Canada and the European Union have reached an historic agreement to recognize each other's organic standards and laws, after nearly four years of formal negotiation.

This is the world's second such agreement. In June 2009, the Canadian Food Inspection Agency and the United States Department of Agriculture signed the first "organic equivalency arrangement," which opened the significant U.S. organic market to Canadian exports.

The global organic trade is now estimated at over $55 billion per year, with 96% of this represented by the U.S. and EU markets. Canada is now the only country in the world able to deal directly with these two key markets through its domestic standards.

"This is an absolute game-changer for Canadian farmers and food manufacturers," said Matthew Holmes, executive director of the Canada Organic Trade Association, and an organic sector advisor to the Government of Canada on international trade and market access. "With full access to European markets, suppliers, and ingredients, Canada's organic sector now has a strategic edge. This agreement will increase trade and boost Canada's organic sector, from the farm to the consumer."

COTA calculates the Canadian organic market has grown from $2 billion in 2008 to over $2.6 billion in 2010.  Canadian companies annually export over $390 million worth of organic commodities, ingredients and products to the U.S., EU and other parts of the world. Since 2008, COTA has coordinated a Long-Term International Strategy for the organic sector, with roughly $500,000 in cumulative matching funds contributed through Agriculture and Agri-Food Canada's AgriMarketing Program to support Canadian companies branding and marketing their organic products around the world.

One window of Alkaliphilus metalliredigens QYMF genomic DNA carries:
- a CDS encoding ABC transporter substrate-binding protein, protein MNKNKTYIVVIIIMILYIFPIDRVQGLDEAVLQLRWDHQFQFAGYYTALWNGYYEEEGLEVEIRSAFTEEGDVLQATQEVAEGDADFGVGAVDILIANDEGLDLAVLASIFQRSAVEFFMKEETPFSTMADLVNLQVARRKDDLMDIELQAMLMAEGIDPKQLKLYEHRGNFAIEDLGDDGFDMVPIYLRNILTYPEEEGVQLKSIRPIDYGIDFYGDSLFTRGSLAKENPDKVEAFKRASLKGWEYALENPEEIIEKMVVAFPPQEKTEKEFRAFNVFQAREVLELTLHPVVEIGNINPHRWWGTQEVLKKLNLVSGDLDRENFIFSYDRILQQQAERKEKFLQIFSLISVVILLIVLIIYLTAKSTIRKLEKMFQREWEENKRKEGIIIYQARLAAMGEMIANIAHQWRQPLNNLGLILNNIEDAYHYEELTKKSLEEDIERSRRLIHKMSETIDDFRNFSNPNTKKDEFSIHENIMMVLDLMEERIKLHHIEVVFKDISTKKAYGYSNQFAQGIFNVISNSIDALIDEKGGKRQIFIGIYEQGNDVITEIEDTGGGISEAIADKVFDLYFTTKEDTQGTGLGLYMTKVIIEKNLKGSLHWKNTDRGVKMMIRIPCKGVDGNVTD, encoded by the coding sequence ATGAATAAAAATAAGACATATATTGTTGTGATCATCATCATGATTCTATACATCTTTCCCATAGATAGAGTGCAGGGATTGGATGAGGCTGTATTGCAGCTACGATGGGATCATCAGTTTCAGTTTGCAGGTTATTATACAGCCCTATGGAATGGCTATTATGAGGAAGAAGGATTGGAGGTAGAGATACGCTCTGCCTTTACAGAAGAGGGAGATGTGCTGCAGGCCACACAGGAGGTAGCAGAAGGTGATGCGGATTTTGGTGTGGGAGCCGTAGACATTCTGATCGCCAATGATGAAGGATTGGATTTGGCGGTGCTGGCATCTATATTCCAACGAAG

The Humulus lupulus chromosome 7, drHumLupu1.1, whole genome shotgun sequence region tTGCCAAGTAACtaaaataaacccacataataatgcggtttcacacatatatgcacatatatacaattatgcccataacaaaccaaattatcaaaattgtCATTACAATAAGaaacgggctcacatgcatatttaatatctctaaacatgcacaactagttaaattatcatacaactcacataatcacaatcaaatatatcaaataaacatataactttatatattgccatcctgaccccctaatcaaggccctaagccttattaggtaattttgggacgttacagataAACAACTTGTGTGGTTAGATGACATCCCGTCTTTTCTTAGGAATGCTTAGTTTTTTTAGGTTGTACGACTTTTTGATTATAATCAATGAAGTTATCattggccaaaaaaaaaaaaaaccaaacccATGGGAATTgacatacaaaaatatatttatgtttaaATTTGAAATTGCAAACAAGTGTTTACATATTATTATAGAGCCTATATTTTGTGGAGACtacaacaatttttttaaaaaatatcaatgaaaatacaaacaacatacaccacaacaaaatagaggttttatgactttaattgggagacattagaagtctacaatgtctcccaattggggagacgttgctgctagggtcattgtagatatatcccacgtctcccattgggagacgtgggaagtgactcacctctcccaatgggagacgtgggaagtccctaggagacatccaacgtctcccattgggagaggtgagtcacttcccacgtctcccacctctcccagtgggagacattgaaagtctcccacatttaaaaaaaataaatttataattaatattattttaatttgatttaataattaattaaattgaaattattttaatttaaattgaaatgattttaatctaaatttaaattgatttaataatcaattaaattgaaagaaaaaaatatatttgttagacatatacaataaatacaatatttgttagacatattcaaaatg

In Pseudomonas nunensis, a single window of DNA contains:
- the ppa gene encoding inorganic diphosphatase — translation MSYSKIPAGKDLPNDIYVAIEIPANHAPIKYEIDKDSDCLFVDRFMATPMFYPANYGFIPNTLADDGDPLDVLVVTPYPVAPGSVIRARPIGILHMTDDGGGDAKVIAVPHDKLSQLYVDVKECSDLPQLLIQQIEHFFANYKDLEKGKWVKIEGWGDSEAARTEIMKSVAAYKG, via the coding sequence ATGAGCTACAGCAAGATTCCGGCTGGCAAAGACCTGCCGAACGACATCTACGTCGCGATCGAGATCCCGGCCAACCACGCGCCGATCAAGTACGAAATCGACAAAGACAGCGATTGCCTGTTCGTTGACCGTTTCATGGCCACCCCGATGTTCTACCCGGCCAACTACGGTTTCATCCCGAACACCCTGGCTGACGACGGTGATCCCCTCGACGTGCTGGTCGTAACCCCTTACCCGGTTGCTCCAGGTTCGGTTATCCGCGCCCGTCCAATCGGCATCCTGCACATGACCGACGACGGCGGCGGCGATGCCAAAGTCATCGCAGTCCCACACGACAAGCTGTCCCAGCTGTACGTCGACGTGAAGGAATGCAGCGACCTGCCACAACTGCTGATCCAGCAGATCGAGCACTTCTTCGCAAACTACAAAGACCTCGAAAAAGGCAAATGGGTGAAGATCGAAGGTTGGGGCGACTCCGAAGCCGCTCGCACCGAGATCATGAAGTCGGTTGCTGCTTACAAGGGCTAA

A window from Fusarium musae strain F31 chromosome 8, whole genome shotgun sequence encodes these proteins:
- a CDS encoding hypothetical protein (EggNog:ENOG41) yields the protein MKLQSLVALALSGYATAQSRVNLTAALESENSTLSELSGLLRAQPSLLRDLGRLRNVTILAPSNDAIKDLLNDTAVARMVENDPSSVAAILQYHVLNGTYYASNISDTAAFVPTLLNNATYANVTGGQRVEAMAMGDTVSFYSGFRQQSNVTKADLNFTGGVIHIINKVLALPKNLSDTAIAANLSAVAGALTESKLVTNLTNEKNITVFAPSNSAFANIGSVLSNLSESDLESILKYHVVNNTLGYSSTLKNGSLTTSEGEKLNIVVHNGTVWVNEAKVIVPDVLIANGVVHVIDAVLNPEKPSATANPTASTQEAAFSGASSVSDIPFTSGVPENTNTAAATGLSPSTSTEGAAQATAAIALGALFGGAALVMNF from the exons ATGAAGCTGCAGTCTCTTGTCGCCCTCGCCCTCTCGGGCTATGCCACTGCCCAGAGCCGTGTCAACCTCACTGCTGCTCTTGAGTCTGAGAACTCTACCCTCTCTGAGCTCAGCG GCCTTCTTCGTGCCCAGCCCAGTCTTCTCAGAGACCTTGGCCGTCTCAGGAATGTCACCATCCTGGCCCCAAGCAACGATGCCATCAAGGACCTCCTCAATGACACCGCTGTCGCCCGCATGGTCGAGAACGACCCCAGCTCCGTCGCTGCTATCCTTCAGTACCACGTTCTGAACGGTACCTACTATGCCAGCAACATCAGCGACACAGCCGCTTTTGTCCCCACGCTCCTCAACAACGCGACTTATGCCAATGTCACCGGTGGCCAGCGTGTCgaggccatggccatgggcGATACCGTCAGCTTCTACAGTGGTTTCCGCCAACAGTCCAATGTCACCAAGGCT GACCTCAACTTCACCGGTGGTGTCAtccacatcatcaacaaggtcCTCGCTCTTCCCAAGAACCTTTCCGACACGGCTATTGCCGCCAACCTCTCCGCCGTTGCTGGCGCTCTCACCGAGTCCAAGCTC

"This recognition of Canada's organic standards by both the EU and U.S. shows that Canada's organic standards are among the best in the world," said Holmes. "This agreement also means consumers at home will know that strong organic standards have been followed in order to enter our country, while eliminating the burdensome costs of multiple organic certifications now carried by farmers, processors and traders."

In 2009, Canada implemented the Organic Products Regulations, which make Canada's organic standards mandatory for domestic and imported products. Under the OPR, the Canadian Food Inspection Agency oversees and enforces the organic certification system as well as organic claims in the marketplace. The new "Canada Organic" logo allows consumers to identify products that meet Canada's new organic requirements.

The Canada Organic Trade Association is the membership-based trade association for the organic sector in Canada. With the Organic Trade Association, COTA advocates for organic agriculture and products throughout North America. Their combined membership include growers, shippers, processors, certifiers, farmers' associations, distributors, importers, exporters, consultants, retailers and others throughout the U.S. and Canada. Their shared mission is to promote and protect the growth of organic trade to benefit the environment, farmers, the public and the economy.

Source: Canada Organic Trade Assocation